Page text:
To Know or Not to Know?


That is the question



Risk Doctor Briefing

Rasoul Abdolmohammadi, PMP, PMI-RMP

The Risk Doctor Partnership



Many organizations seek to use risk management to create added value, but their risk processes often have weaknesses or faults which affect the outcome. Some of them are not aware of these weaknesses, while others know very well what they are. A Persian proverb says, “The person who doesn’t know, and doesn’t know that he doesn’t know, will be ignorant forever”. It is clearly better to know our process weaknesses than not to know them, but how can we tackle our lack of knowledge? Here are three steps:

  1. Where is our process weak? The first step in tackling hidden faults is to find them. How can we find unknowns? French philosopher René Descartes recommended being skeptical about everything, which involves the following actions:
    • Analyze outcomes. Find areas in which expected targets have not been met, then explore whether there are root causes hiding in our processes that are leading to problems in performance. We may also find hidden opportunities in our processes that could improve outcomes.
    • Revalidate infrastructures. Take a fresh look at processes, resourcing, software tools, reporting and other elements of supporting infrastructure, seeking bottlenecks or areas where improvements are possible.
  1. Can we tackle the weakness? When we find a fault, we need to know whether our organization has the necessary resources to deal with it. The following questions can help us decide whether we can effectively respond to process weaknesses that we’ve discovered:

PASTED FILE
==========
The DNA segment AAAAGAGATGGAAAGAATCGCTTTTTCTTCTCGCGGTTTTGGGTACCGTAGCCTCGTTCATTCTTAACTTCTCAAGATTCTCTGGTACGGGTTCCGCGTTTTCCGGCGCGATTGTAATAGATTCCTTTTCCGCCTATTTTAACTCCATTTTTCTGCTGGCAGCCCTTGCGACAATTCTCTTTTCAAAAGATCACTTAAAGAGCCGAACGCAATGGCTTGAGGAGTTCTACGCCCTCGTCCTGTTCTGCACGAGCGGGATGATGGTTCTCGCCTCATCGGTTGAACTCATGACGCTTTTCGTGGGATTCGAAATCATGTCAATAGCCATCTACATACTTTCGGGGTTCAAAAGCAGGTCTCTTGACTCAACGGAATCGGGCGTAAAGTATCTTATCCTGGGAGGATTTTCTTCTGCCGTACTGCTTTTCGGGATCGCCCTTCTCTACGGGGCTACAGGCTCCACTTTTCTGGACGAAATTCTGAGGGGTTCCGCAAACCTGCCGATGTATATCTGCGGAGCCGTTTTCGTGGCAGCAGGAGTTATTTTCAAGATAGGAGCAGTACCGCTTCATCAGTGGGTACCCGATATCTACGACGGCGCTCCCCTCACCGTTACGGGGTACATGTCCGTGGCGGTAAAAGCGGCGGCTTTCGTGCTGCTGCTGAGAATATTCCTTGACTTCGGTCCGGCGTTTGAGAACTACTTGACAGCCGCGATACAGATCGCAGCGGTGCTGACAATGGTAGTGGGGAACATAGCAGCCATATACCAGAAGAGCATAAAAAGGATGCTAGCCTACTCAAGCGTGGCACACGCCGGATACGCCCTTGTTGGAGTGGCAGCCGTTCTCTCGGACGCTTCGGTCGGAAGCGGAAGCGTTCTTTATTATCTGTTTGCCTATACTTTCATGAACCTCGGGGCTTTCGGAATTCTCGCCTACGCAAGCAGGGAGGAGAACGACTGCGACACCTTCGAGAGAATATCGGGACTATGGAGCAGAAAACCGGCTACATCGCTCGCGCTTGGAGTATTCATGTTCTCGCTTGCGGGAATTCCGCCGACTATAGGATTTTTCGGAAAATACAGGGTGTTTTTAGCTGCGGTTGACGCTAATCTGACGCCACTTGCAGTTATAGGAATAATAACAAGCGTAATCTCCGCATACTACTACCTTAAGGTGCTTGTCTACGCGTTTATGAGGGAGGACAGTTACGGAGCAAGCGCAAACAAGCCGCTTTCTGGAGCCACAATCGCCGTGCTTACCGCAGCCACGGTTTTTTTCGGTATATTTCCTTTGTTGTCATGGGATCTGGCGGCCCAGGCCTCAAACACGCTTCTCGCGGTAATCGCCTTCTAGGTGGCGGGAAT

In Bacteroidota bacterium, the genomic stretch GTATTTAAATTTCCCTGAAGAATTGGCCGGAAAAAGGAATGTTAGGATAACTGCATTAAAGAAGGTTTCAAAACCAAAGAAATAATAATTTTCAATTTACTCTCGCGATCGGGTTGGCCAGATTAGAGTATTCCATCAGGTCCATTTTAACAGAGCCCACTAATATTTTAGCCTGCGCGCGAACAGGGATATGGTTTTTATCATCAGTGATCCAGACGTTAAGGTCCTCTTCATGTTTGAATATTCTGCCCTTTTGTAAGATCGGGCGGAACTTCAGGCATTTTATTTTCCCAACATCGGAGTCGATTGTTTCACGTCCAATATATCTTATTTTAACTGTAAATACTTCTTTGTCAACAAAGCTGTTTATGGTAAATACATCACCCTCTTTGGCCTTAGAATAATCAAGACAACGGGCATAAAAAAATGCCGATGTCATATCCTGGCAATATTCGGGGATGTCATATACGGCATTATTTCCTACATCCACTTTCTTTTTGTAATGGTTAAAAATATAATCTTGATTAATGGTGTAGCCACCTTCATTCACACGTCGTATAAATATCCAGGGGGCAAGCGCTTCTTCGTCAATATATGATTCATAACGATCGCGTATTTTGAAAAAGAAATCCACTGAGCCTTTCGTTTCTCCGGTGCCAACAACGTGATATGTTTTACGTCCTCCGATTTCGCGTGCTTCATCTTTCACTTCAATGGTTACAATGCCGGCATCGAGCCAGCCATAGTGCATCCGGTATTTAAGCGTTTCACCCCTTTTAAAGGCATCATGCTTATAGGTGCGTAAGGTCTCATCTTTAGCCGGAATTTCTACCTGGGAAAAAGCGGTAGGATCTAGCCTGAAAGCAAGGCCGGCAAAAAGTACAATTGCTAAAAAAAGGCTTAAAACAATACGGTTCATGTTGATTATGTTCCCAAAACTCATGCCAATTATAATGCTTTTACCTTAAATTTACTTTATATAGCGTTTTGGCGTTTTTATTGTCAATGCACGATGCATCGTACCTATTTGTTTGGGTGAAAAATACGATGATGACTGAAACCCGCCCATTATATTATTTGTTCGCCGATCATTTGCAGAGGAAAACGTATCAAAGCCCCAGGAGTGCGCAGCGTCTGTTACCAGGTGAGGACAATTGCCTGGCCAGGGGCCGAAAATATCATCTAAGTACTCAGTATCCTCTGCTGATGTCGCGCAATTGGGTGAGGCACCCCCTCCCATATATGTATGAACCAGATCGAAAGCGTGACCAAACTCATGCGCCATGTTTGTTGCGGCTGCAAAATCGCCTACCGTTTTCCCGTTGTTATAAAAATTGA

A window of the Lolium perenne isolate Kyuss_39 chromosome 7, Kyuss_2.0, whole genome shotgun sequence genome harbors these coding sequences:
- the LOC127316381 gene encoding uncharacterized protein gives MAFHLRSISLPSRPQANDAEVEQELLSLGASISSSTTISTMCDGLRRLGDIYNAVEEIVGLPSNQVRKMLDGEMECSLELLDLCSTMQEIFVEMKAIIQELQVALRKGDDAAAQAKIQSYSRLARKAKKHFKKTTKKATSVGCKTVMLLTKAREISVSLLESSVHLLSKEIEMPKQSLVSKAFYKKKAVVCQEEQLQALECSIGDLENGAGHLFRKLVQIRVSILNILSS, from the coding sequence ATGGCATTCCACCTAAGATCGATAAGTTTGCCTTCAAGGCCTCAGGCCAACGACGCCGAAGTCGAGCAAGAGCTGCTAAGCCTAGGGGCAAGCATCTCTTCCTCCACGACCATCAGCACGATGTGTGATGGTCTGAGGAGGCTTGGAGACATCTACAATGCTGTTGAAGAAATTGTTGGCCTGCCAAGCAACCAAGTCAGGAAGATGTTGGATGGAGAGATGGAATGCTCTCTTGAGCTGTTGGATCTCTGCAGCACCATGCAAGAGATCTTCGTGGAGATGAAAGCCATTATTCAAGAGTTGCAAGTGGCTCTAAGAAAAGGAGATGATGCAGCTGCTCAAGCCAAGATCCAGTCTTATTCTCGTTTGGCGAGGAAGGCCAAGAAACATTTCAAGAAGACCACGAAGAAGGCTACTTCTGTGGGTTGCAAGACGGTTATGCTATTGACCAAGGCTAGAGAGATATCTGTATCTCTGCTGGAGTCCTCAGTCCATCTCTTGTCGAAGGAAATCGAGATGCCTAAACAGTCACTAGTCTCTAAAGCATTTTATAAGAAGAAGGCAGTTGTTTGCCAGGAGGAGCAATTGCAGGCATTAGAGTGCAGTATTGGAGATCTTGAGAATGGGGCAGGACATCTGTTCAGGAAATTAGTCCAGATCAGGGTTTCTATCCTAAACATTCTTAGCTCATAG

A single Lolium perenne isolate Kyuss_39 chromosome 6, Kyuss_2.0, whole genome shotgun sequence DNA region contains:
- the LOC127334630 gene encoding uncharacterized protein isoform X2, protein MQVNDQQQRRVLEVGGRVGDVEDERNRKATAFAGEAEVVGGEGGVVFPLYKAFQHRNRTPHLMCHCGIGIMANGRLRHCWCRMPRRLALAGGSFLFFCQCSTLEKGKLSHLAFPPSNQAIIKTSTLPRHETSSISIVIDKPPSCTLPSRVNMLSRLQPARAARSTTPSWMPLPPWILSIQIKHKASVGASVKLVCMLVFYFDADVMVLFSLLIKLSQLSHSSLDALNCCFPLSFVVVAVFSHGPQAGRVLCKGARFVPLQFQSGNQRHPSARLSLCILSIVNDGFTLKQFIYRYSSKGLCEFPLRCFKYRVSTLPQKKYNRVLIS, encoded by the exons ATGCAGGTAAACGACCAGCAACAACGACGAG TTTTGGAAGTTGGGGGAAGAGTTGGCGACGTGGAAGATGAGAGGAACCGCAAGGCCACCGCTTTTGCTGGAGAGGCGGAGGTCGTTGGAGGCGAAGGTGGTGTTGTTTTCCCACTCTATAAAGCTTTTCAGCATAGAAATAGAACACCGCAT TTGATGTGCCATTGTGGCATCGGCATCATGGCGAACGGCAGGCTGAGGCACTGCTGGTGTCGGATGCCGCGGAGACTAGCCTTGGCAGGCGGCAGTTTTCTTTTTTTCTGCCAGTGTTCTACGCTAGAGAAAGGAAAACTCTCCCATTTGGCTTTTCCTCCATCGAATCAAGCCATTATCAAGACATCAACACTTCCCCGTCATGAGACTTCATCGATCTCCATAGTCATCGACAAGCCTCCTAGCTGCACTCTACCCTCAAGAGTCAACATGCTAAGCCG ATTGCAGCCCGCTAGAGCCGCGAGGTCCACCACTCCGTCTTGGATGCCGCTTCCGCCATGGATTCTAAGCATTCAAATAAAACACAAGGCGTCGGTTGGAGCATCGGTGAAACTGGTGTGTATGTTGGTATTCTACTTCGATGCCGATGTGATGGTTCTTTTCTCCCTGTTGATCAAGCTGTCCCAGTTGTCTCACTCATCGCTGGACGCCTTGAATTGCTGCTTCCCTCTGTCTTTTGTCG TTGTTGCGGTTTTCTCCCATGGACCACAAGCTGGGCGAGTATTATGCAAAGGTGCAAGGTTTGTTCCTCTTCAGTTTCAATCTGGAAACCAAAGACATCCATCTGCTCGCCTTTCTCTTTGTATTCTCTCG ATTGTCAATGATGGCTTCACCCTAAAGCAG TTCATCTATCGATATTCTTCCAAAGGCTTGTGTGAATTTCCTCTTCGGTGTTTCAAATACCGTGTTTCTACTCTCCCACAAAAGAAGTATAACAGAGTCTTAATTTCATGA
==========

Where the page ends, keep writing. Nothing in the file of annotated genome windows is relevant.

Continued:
• Reliable Inputs. Are we currently providing reliable and precise inputs to the risk process? Can we significantly improve the quality of these inputs? Invalid inputs won’t help and might even hinder performance. For instance, if we want to move from qualitative risk assessment to using quantitative schedule risk analysis, we will need a reliable baseline project schedule. Without a suitable schedule, introducing quantitative risk analysis won’t improve the process and might even reduce the level of accuracy available from qualitative assessment.
    • Level of Precision. Can precision be improved cost-effectively? Is it worth it? How much precision do we need in order to make good risk-based decisions? For example, if we can predict risk exposure to the nearest $1K but our decision processes are working with precision levels of $100K, the additional precision is not helpful.


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How to cite this paper: Abdolmohammadi, R. (2021).  To Know or Not to Know? That is the question, Risk Doctor Briefing; PM World Journal, Volume X, Issue II, February. Available online at https://pmworldlibrary.net/wp-content/uploads/2021/02/pmwj102-Feb2021-Abdolmohammadi-to-know-or-not-to-know.pdf

About the Author

Rasoul Abdolmohammadi



Rasoul Abdolmohammadi is an industrial engineer with more than 20 years project management experience including risk, time and cost management. He currently works as technical principal in planning and scheduling in Petronas. His risk experience includes developing, implementing and training project risk processes for a range of international mega-projects in the oil & gas and construction industries, including quantitative risk analysis. Rasoul has published his experiences in the book “Practical Project Risk Management Process“, and he has presented on risk at international conferences.

He can be contacted at rasoulabdolmohammadi@yahoo.com